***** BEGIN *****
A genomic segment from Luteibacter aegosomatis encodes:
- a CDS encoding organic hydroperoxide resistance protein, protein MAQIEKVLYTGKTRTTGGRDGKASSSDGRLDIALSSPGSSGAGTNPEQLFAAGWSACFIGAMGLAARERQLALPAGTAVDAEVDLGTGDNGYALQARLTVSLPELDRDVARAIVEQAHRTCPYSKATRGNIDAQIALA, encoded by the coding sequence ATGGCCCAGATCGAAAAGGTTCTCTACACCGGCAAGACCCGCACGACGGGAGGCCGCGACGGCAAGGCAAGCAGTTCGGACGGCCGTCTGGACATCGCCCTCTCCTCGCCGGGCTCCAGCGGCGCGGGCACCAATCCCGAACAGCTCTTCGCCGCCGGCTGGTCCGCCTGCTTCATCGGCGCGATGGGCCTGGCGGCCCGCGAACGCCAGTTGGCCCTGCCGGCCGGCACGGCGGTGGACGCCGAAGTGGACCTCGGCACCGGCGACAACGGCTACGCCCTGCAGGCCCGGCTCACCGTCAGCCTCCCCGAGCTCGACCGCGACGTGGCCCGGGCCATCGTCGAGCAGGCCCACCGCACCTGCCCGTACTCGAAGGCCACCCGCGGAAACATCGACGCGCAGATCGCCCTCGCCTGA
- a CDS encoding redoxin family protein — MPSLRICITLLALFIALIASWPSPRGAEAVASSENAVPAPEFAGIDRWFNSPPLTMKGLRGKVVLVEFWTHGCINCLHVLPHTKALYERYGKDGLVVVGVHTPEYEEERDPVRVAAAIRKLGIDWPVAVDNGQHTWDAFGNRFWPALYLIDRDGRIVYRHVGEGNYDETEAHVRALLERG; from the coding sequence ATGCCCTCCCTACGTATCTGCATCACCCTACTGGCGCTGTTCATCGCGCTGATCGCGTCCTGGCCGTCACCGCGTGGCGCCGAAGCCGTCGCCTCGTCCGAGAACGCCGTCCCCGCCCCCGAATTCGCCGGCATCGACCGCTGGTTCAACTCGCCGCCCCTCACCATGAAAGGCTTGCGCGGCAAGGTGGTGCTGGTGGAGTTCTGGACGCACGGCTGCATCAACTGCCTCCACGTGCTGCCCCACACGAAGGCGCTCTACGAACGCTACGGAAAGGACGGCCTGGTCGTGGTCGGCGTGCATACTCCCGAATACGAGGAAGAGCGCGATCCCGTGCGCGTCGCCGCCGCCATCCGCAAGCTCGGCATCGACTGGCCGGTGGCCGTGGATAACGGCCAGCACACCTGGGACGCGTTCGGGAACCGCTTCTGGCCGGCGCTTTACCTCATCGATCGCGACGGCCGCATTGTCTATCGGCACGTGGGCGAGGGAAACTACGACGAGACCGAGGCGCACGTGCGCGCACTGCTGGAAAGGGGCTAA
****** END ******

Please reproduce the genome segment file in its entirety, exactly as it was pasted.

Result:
A genomic segment from Luteibacter aegosomatis encodes:
- a CDS encoding organic hydroperoxide resistance protein, protein MAQIEKVLYTGKTRTTGGRDGKASSSDGRLDIALSSPGSSGAGTNPEQLFAAGWSACFIGAMGLAARERQLALPAGTAVDAEVDLGTGDNGYALQARLTVSLPELDRDVARAIVEQAHRTCPYSKATRGNIDAQIALA, encoded by the coding sequence ATGGCCCAGATCGAAAAGGTTCTCTACACCGGCAAGACCCGCACGACGGGAGGCCGCGACGGCAAGGCAAGCAGTTCGGACGGCCGTCTGGACATCGCCCTCTCCTCGCCGGGCTCCAGCGGCGCGGGCACCAATCCCGAACAGCTCTTCGCCGCCGGCTGGTCCGCCTGCTTCATCGGCGCGATGGGCCTGGCGGCCCGCGAACGCCAGTTGGCCCTGCCGGCCGGCACGGCGGTGGACGCCGAAGTGGACCTCGGCACCGGCGACAACGGCTACGCCCTGCAGGCCCGGCTCACCGTCAGCCTCCCCGAGCTCGACCGCGACGTGGCCCGGGCCATCGTCGAGCAGGCCCACCGCACCTGCCCGTACTCGAAGGCCACCCGCGGAAACATCGACGCGCAGATCGCCCTCGCCTGA
- a CDS encoding redoxin family protein — MPSLRICITLLALFIALIASWPSPRGAEAVASSENAVPAPEFAGIDRWFNSPPLTMKGLRGKVVLVEFWTHGCINCLHVLPHTKALYERYGKDGLVVVGVHTPEYEEERDPVRVAAAIRKLGIDWPVAVDNGQHTWDAFGNRFWPALYLIDRDGRIVYRHVGEGNYDETEAHVRALLERG; from the coding sequence ATGCCCTCCCTACGTATCTGCATCACCCTACTGGCGCTGTTCATCGCGCTGATCGCGTCCTGGCCGTCACCGCGTGGCGCCGAAGCCGTCGCCTCGTCCGAGAACGCCGTCCCCGCCCCCGAATTCGCCGGCATCGACCGCTGGTTCAACTCGCCGCCCCTCACCATGAAAGGCTTGCGCGGCAAGGTGGTGCTGGTGGAGTTCTGGACGCACGGCTGCATCAACTGCCTCCACGTGCTGCCCCACACGAAGGCGCTCTACGAACGCTACGGAAAGGACGGCCTGGTCGTGGTCGGCGTGCATACTCCCGAATACGAGGAAGAGCGCGATCCCGTGCGCGTCGCCGCCGCCATCCGCAAGCTCGGCATCGACTGGCCGGTGGCCGTGGATAACGGCCAGCACACCTGGGACGCGTTCGGGAACCGCTTCTGGCCGGCGCTTTACCTCATCGATCGCGACGGCCGCATTGTCTATCGGCACGTGGGCGAGGGAAACTACGACGAGACCGAGGCGCACGTGCGCGCACTGCTGGAAAGGGGCTAA